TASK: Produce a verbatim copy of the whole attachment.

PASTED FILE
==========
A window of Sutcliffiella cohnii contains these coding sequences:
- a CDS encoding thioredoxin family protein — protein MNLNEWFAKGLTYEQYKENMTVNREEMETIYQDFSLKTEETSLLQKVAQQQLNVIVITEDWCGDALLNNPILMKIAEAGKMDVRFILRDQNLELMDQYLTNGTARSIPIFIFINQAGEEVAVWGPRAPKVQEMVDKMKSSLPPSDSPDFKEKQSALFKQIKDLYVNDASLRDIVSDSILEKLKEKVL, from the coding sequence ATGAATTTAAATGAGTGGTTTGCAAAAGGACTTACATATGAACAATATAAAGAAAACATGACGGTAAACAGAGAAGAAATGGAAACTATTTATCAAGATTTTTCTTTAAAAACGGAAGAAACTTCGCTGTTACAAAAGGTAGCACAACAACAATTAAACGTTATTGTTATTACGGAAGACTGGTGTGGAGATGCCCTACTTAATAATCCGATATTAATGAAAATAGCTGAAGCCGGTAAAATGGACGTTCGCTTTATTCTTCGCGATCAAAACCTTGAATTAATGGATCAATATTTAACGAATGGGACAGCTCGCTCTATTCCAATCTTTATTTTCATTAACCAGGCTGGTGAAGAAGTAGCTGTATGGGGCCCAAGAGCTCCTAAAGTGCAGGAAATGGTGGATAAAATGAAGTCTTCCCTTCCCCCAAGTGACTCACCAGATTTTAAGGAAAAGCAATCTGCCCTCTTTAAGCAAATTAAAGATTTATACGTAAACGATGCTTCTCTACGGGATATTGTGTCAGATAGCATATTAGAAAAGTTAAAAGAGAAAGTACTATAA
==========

A window of Sutcliffiella cohnii contains these coding sequences:
- a CDS encoding thioredoxin family protein — protein MNLNEWFAKGLTYEQYKENMTVNREEMETIYQDFSLKTEETSLLQKVAQQQLNVIVITEDWCGDALLNNPILMKIAEAGKMDVRFILRDQNLELMDQYLTNGTARSIPIFIFINQAGEEVAVWGPRAPKVQEMVDKMKSSLPPSDSPDFKEKQSALFKQIKDLYVNDASLRDIVSDSILEKLKEKVL, from the coding sequence ATGAATTTAAATGAGTGGTTTGCAAAAGGACTTACATATGAACAATATAAAGAAAACATGACGGTAAACAGAGAAGAAATGGAAACTATTTATCAAGATTTTTCTTTAAAAACGGAAGAAACTTCGCTGTTACAAAAGGTAGCACAACAACAATTAAACGTTATTGTTATTACGGAAGACTGGTGTGGAGATGCCCTACTTAATAATCCGATATTAATGAAAATAGCTGAAGCCGGTAAAATGGACGTTCGCTTTATTCTTCGCGATCAAAACCTTGAATTAATGGATCAATATTTAACGAATGGGACAGCTCGCTCTATTCCAATCTTTATTTTCATTAACCAGGCTGGTGAAGAAGTAGCTGTATGGGGCCCAAGAGCTCCTAAAGTGCAGGAAATGGTGGATAAAATGAAGTCTTCCCTTCCCCCAAGTGACTCACCAGATTTTAAGGAAAAGCAATCTGCCCTCTTTAAGCAAATTAAAGATTTATACGTAAACGATGCTTCTCTACGGGATATTGTGTCAGATAGCATATTAGAAAAGTTAAAAGAGAAAGTACTATAA